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פותח על ידי קלירמאש פתרונות בע"מ -
Growth hormone inhibits differentiation of avian epiphyseal growth-plate chondrocytes
Year:
1995
Authors :
הורויץ, שמואל (בעלי חיים)
;
.
מונסונגו-אורנן, אפרת
;
.
פינס, מרק
;
.
Volume :
114
Co-Authors:
Monsonego, E., Institute of Animal Science, Agricultural Research Organization, The Volcani Center, Bet Dagan, 50250, Israel
Halevy, O., Department of Animal Science, The Hebrew University of Jerusalem, Faculty of Agriculture, Rehovot, 76100, Israel
Gertler, A., Department of Biochemistry and Human Nutrition, The Hebrew University of Jerusalem, Faculty of Agriculture, Rehovot, 76100, Israel
Hurwitz, S., Institute of Animal Science, Agricultural Research Organization, The Volcani Center, Bet Dagan, 50250, Israel
Pines, M., Institute of Animal Science, Agricultural Research Organization, The Volcani Center, Bet Dagan, 50250, Israel
Facilitators :
From page:
35
To page:
42
(
Total pages:
8
)
Abstract:
The effect of chicken growth hormone (cGH) on the proliferation and differentiation of avian growth-plate chondrocyte was evaluated in culture. In culture, addition of ascorbic acid to the culture media caused cell differentiation. Treatment of proliferating chondrocytes with cGH caused a time-dependent increase in collagen type II gene expression together with a decrease in the appearance of osteopontin (OPN) in the medium. In addition, the ascorbic acid-dependent increase in alkaline phosphatase (AP) activity was inhibited by cGH. IGF-I, on the other hand, caused an increase in AP activity in the ascorbic acid-treated chondrocytes. In the presence of ascorbic acid, cGH did not affect collagen type II gene expression or the appearance of OPN in the medium. Proliferation of avian growth-plate chondrocytes, in contrast to mammalian chondrocytes, was not stimulated by GH alone, although the presence of cGH was essential for chondrocyte survival in long-term culture. cGH in combination with epidermal growth factor (EGF) stimulated cell proliferation. These results suggest that GH inhibits differentiation in avian growth-plate chondrocytes, thereby sustaining their proliferative state and maintaining their sensitivity to growth factors such as EGF. © 1995.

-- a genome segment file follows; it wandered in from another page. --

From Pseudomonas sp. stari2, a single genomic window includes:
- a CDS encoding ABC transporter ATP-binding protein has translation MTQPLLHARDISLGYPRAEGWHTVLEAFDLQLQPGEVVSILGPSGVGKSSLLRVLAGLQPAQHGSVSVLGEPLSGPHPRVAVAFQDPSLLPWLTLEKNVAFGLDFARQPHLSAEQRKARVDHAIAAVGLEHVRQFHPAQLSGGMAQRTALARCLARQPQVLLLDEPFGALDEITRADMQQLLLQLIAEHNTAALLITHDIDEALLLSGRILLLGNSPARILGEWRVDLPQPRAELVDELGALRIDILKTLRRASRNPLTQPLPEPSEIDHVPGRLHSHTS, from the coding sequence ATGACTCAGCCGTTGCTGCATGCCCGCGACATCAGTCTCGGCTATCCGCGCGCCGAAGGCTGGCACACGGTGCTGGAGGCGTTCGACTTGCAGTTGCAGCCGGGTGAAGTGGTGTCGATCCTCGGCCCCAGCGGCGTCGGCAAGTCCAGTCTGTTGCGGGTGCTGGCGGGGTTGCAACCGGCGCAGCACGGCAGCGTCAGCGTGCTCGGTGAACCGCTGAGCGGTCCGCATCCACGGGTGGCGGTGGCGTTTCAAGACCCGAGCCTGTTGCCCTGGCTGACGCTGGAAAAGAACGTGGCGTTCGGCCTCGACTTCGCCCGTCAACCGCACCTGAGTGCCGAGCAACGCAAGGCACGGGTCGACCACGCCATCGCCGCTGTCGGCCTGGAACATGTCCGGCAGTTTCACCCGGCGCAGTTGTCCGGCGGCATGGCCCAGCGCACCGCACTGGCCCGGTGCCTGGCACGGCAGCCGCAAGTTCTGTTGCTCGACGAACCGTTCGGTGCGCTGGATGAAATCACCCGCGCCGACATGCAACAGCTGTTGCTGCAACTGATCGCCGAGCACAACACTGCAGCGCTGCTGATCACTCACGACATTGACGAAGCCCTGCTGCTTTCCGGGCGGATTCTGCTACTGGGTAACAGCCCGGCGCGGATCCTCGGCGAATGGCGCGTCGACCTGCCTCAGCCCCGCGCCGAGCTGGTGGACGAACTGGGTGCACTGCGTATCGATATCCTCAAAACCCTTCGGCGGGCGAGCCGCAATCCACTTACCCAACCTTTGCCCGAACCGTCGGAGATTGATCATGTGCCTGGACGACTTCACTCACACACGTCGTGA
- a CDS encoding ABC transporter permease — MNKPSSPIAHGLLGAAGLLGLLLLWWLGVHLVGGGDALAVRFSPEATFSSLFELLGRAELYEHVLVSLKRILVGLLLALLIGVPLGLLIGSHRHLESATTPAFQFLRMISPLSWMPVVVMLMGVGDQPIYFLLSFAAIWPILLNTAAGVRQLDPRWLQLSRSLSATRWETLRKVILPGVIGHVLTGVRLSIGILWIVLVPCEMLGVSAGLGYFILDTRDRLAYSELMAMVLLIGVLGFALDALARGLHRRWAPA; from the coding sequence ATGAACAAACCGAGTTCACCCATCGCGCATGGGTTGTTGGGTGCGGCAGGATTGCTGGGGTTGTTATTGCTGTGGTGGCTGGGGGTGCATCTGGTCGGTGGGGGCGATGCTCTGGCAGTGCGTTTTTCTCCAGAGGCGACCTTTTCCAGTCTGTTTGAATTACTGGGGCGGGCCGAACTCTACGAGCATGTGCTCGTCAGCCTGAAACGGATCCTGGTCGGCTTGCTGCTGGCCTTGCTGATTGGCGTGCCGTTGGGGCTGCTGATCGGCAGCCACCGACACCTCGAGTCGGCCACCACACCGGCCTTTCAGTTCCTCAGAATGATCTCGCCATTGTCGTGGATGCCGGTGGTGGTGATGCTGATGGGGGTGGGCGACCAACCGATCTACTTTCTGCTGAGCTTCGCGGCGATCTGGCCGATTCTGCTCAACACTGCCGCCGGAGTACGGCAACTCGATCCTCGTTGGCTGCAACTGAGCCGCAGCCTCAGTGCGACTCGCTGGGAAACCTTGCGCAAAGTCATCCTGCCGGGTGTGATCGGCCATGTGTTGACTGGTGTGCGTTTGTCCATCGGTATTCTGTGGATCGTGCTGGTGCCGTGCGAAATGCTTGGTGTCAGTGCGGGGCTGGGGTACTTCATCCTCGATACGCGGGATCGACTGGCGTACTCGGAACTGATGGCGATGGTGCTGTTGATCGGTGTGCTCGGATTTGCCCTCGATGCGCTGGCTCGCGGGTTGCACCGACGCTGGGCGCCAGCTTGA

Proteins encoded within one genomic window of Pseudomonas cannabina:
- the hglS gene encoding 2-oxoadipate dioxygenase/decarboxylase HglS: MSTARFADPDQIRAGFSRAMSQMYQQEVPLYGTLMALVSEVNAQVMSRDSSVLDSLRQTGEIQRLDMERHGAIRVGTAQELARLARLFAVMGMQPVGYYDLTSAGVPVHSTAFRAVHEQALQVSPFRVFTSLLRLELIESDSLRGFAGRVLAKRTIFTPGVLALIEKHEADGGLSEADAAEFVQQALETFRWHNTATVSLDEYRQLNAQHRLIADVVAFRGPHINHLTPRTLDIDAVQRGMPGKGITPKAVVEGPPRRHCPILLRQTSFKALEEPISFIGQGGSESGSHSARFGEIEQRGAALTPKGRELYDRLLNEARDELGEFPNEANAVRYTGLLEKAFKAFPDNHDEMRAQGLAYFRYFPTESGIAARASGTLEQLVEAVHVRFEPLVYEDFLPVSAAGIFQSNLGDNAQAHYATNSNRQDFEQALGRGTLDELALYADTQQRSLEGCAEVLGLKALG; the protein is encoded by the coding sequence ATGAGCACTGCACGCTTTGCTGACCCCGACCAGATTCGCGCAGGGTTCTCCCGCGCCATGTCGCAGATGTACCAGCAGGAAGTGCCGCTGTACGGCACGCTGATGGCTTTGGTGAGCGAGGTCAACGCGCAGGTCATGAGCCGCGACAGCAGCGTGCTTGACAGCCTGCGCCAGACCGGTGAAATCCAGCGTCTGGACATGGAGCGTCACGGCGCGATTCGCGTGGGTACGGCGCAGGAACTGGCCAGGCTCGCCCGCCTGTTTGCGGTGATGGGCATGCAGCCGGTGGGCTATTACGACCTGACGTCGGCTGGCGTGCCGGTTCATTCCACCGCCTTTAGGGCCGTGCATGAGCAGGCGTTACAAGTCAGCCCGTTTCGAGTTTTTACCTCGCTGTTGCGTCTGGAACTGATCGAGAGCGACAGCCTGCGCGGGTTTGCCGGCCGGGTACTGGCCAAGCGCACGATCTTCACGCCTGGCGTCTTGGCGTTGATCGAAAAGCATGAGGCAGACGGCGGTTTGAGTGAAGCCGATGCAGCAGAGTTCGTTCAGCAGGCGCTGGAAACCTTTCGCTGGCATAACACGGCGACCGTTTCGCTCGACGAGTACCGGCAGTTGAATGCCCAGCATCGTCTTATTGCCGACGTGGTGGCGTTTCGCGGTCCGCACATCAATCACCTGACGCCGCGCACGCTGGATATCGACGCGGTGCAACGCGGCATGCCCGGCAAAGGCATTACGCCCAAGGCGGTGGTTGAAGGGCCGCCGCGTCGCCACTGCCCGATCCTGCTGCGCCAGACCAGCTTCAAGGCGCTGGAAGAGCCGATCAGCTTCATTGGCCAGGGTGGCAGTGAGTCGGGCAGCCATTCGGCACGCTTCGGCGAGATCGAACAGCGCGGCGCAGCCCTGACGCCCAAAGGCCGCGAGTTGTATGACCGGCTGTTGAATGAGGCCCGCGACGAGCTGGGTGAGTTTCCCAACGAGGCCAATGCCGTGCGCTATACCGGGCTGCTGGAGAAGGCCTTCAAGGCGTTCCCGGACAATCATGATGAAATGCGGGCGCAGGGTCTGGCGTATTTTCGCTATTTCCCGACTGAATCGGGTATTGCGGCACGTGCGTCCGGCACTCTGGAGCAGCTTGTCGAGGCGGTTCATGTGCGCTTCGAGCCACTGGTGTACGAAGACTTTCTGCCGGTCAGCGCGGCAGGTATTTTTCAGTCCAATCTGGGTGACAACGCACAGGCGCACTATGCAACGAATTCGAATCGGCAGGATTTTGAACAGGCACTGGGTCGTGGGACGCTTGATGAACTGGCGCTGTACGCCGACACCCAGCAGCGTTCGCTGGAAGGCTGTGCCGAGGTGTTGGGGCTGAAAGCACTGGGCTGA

Note:
Related Files :
Animal
animal cell
Cell Proliferation
Chickens
Collagen II
collagen type 2
epidermal growth factor
Growth plate
עוד תגיות
תוכן קשור
More details
DOI :
10.1016/0303-7207(95)03639-O
Article number:
0
Affiliations:
Database:
סקופוס
Publication Type:
מאמר
;
.
Language:
אנגלית
Editors' remarks:
ID:
32595
Last updated date:
21/08/2022 07:45
Creation date:
17/04/2018 01:11
Scientific Publication
Growth hormone inhibits differentiation of avian epiphyseal growth-plate chondrocytes
114
Monsonego, E., Institute of Animal Science, Agricultural Research Organization, The Volcani Center, Bet Dagan, 50250, Israel
Halevy, O., Department of Animal Science, The Hebrew University of Jerusalem, Faculty of Agriculture, Rehovot, 76100, Israel
Gertler, A., Department of Biochemistry and Human Nutrition, The Hebrew University of Jerusalem, Faculty of Agriculture, Rehovot, 76100, Israel
Hurwitz, S., Institute of Animal Science, Agricultural Research Organization, The Volcani Center, Bet Dagan, 50250, Israel
Pines, M., Institute of Animal Science, Agricultural Research Organization, The Volcani Center, Bet Dagan, 50250, Israel
Growth hormone inhibits differentiation of avian epiphyseal growth-plate chondrocytes
The effect of chicken growth hormone (cGH) on the proliferation and differentiation of avian growth-plate chondrocyte was evaluated in culture. In culture, addition of ascorbic acid to the culture media caused cell differentiation. Treatment of proliferating chondrocytes with cGH caused a time-dependent increase in collagen type II gene expression together with a decrease in the appearance of osteopontin (OPN) in the medium. In addition, the ascorbic acid-dependent increase in alkaline phosphatase (AP) activity was inhibited by cGH. IGF-I, on the other hand, caused an increase in AP activity in the ascorbic acid-treated chondrocytes. In the presence of ascorbic acid, cGH did not affect collagen type II gene expression or the appearance of OPN in the medium. Proliferation of avian growth-plate chondrocytes, in contrast to mammalian chondrocytes, was not stimulated by GH alone, although the presence of cGH was essential for chondrocyte survival in long-term culture. cGH in combination with epidermal growth factor (EGF) stimulated cell proliferation. These results suggest that GH inhibits differentiation in avian growth-plate chondrocytes, thereby sustaining their proliferative state and maintaining their sensitivity to growth factors such as EGF. © 1995.
Scientific Publication
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